Instead of equipping girls with the skills and creativity of cooking, we feed them a relationship with food that hinges on restriction

Instead of equipping girls with the skills and creativity of cooking, we feed them a relationship with food that hinges on restriction. Forget food’s ancient role at the heart of every culture: this is food as a tool to measure one’s bodily (and by extension internal) perfection. As Ruth Rogers of the River Café said earlier this year, “[clean eating] puts a kind of pressure on women to achieve something through saying no, through restraint”.

Our appetite for Clean Eating constitutes a dangerous and pervasive cultural shift. It’s not just the dubious scientific evidence underpinning advice that should worry us. Hidden behind a veneer of ‘wellbeing’, it celebrates obsessive control of the female body. The undercurrent of this is often an unspoken glorification of thinness – 1990s heroin chic or the millennial ‘size zero’ dressed up in the more palatable apparel of ‘health’. It’s a stealthy incarnation, often appropriating the seemingly positive language of innerness to articulate what is essentially another obsession with the external.

Worse still, Clean Eating insinuates an unnerving morality around food. As foods become ‘good’ and ‘bad’, we teach girls that who they are depends on what they choose to ingest (and, of course, it is girls who are being targeted by this trend). These ‘authorities’ on health have an attentive and impressionable audience: in 2015, a survey of 30,000 people for the Huffington Post indicated that the most health-conscious demographic was Generation Z (people younger than 20).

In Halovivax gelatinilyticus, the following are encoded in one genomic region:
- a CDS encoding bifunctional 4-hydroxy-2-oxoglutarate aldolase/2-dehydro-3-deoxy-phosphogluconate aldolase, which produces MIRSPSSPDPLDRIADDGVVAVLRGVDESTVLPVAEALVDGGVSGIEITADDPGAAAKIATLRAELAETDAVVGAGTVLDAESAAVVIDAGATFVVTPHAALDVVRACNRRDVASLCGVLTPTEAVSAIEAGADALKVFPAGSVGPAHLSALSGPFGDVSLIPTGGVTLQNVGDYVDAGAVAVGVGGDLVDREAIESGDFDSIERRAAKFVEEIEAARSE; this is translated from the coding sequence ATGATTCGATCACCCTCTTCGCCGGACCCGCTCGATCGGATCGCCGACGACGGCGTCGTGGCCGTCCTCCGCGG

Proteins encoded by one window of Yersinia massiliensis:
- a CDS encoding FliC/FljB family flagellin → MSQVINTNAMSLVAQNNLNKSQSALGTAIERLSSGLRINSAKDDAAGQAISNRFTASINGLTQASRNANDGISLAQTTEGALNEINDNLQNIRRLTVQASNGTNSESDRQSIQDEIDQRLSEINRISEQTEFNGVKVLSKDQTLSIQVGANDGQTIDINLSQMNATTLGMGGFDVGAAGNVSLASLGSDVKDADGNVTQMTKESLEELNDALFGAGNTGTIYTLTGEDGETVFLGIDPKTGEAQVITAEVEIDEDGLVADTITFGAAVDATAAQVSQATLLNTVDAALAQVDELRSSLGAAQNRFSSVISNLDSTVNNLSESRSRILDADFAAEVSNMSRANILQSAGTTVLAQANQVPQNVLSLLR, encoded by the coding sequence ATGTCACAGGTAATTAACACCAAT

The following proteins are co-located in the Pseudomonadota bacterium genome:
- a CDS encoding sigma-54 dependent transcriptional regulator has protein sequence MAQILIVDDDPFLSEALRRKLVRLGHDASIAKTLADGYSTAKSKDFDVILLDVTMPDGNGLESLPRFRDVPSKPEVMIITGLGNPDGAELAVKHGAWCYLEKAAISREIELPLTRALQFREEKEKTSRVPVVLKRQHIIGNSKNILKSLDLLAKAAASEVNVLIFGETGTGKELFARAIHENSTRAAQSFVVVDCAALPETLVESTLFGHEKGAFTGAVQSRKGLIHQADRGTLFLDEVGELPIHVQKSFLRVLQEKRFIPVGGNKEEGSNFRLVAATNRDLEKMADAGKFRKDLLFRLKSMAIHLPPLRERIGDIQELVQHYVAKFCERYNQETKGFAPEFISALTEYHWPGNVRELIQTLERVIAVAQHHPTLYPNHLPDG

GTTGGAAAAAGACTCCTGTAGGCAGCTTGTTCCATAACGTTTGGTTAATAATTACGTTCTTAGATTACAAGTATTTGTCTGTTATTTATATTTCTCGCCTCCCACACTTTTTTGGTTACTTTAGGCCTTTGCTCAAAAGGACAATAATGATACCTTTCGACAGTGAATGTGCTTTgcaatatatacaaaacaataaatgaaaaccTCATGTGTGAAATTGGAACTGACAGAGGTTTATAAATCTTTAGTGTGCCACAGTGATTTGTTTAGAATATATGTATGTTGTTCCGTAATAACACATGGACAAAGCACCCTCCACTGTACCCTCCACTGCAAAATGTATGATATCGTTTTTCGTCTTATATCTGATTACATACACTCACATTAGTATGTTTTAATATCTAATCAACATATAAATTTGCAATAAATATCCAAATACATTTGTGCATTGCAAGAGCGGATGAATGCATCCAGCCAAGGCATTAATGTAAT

With tens of thousands of followers each, the clean eating gurus are selling far more than their recipes: it’s the dazzle of unachievable perfection they really peddle. At best, we could call it inaccurate evangelicalism; at worst, it’s deeply harmful marketing. And while men are certainly coming under unprecedented pressure too, this only makes the situation worse for us all.

It is worth noting that amid the incessant ‘eatclean’ hashtags, a backlash has begun. Several articles in the past few months have challenged the promises made by these health fads, with women including Nigella Lawson and Ruby Tandoh, vocalising their skepticism. But is this enough? We need a fundamental change in attitudes and a committed move to celebrating the many inspirational women in food. Food shouldn’t promise a magic solution to a different you. It should offer things of far more value: a daily opportunity for simple pleasure, the regular foundation of shared human connection and, for those women who choose to make it their career, real creative success.

Photograph courtesy of Leonie Sooke.

Image of one avocado half and an avocado slice, with the caption ‘Why so-called ‘wellness’ is a feminist issue.’